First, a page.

radicalisation

No simple cure exists; but while the violent extremists seek to groom recruits, we also have time to promote dignity and humanity and to set prisoners on the path to their communities and to never looking back. This journey begins with the creation of fair and just prison systems.
It appears since Prevent became a statutory duty on those working in the health sector since July 2015 the NHS referred 420 patients and staff to police in England and Wales in a year over concerns they were at risk of radicalisation, which equates to an average of 35 referrals a month.
Our preoccupation with social media companies is fogging our vision and preventing us from seeing the wider picture, making society feel that the answer to recruitment and radicalisation is a simple, immediately remedied problem.
Why, when someone knowingly and deliberately chooses to embrace a cancerous and poisonous ideology which has been responsible for mass murder and attempted genocide, do we act as though they're passive bystanders and say they 'have been radicalised'?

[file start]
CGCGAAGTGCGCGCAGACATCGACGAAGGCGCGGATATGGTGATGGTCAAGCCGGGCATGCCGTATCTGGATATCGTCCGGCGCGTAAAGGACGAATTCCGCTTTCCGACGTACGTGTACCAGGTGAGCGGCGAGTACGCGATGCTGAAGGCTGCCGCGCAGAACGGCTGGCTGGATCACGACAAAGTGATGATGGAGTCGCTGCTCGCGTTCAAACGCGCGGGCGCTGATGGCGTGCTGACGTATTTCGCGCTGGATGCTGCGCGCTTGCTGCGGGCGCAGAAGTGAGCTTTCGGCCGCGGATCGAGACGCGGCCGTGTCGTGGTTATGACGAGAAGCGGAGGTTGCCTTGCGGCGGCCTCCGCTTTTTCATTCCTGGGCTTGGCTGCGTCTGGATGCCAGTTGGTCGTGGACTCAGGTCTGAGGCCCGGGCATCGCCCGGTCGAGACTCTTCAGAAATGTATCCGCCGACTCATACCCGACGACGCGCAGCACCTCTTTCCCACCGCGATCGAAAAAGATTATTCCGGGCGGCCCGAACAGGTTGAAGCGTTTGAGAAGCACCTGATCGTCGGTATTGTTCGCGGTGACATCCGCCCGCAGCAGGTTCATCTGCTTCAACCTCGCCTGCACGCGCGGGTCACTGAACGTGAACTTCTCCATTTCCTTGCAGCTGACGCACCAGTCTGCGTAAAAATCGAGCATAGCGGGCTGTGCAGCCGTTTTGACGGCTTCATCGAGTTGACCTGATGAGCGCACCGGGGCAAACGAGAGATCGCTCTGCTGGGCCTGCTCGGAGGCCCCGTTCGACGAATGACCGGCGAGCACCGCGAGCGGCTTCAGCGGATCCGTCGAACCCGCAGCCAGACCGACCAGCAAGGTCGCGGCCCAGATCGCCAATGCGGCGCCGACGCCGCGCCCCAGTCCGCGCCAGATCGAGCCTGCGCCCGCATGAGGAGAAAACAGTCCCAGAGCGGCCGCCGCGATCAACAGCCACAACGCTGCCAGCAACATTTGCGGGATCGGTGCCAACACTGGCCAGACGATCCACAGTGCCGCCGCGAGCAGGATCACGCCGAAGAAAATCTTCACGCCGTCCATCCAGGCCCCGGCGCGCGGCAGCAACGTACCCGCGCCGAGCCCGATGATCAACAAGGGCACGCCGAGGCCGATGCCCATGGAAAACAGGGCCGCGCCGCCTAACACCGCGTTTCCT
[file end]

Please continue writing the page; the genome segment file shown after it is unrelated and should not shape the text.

Five years ago at one of the first meetings of our Prevent Advisory Group (PAG) I was suspected of being a spy for M15. Anxiety about Prevent - the Government's counter-radicalisation programme - ran so high that PAG representatives of local Mosques and Muslim community groups asked me to close my laptop in case I was using it as a recording device.
Ultimately I work in Prevent because it makes a difference. It transforms lives and protects communities. I believe that it is the right thing to do. And when staunch critics are unable or unwilling to put forward credible alternatives, it is clear that at the moment it's the best we've got.
After the events of this summer, another period plagued with deadly terrorist incidents, there is no doubt that France needs to act with haste to quell any future threats. Whether deradicalisation centres will diminish the ability of terrorist groups to hook new recruits is yet to be seen. If the scheme is successful, the French government will have defied its own experts.
Community engagement aimed at vulnerable sections of our communities will always be difficult for sensitive areas such as Prevent in the same way it will always be difficult for other areas such as child sexual exploitation, female genital mutilation, guns and gangs or domestic violence.
Can prisons effectively challenge extremist perspectives, or do they incubate and encourage them to spread? How should we deal those who, like Choudary, are able to persuade and recruit individuals towards an extremist, and in some cases violent, mindset?
Separate units set to keep Islamic extremists away from other prisoners.